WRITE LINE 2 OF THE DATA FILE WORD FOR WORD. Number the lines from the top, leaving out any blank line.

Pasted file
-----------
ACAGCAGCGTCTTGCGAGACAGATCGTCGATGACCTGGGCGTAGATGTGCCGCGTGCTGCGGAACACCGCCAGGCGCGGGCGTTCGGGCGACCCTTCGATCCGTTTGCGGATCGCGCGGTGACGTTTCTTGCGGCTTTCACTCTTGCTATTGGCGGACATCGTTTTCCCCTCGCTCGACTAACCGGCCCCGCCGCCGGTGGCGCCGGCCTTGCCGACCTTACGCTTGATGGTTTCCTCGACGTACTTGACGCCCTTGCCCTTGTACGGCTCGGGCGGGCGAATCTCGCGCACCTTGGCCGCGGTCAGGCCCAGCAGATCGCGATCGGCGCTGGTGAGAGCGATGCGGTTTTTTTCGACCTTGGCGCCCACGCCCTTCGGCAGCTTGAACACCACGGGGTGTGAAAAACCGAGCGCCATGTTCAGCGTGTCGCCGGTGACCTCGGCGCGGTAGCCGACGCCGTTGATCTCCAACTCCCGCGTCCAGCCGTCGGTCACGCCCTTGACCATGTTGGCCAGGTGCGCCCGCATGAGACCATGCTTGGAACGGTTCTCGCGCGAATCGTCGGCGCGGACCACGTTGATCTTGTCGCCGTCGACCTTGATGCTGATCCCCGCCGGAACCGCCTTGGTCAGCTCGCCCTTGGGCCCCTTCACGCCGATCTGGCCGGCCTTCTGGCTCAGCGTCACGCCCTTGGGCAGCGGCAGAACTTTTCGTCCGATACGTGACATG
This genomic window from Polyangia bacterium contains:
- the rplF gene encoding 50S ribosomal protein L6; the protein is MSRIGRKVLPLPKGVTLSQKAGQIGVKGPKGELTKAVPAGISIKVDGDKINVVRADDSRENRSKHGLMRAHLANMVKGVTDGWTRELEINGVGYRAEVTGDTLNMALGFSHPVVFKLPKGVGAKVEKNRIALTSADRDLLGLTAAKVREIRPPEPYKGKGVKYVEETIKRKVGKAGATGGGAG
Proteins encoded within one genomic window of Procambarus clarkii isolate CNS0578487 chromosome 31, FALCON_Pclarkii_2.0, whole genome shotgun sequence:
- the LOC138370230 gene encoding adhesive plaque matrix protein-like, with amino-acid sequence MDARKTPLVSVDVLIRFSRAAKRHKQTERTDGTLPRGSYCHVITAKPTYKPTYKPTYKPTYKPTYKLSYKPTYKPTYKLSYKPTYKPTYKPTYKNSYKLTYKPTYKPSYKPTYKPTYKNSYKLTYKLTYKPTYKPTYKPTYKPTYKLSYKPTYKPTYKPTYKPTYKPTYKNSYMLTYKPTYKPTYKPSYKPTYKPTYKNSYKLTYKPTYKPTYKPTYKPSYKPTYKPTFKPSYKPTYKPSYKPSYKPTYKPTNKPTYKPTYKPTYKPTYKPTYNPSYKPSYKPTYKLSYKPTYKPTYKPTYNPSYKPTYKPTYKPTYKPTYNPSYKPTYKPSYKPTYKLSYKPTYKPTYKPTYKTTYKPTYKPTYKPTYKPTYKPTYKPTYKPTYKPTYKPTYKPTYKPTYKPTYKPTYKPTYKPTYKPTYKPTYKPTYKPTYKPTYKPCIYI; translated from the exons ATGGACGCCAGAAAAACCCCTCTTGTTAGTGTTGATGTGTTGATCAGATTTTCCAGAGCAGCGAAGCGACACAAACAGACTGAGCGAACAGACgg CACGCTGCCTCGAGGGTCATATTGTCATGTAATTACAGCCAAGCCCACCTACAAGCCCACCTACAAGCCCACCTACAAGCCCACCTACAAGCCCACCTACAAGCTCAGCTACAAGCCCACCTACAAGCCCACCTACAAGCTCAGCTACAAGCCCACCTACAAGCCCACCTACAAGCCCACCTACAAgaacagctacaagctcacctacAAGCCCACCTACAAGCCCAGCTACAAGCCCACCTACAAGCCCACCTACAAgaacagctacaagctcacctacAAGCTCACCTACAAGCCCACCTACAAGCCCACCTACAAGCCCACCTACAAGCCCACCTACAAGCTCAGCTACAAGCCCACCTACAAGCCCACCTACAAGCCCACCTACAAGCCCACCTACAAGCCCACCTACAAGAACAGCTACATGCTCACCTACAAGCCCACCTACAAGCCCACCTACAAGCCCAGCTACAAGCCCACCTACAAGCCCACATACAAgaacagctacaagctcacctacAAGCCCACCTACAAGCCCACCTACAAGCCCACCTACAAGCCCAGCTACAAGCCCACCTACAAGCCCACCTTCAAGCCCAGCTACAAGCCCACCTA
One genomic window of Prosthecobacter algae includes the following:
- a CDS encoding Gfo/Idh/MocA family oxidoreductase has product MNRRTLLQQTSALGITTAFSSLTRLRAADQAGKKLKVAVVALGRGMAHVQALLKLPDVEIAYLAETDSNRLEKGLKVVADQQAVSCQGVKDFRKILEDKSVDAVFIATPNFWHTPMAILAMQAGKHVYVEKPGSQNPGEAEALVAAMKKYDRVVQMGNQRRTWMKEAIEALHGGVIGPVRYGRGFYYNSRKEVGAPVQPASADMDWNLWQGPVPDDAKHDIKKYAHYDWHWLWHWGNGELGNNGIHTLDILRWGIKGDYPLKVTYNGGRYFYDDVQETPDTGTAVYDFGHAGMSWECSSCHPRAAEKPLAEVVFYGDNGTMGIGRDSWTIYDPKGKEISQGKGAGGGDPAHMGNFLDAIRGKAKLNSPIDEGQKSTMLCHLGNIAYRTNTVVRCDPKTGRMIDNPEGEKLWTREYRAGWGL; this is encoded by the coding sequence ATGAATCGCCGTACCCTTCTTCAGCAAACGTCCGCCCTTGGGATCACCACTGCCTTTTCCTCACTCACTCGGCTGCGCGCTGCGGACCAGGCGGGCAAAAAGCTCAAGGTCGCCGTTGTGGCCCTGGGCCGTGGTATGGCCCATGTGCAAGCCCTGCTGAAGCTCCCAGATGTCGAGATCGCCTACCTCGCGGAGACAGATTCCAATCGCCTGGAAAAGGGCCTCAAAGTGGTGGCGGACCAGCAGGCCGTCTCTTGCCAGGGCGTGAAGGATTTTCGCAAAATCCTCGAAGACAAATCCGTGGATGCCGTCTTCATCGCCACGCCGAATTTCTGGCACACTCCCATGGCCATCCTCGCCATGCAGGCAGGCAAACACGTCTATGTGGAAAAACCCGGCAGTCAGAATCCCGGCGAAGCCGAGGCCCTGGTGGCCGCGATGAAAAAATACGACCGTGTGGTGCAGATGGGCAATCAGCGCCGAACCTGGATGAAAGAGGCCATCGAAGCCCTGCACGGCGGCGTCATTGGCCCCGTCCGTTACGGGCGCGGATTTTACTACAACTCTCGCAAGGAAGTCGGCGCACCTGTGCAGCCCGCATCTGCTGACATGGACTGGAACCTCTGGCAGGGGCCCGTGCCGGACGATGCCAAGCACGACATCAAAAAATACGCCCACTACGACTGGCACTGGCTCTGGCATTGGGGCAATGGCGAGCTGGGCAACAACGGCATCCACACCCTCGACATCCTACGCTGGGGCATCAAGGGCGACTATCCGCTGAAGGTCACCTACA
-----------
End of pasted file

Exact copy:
This genomic window from Polyangia bacterium contains: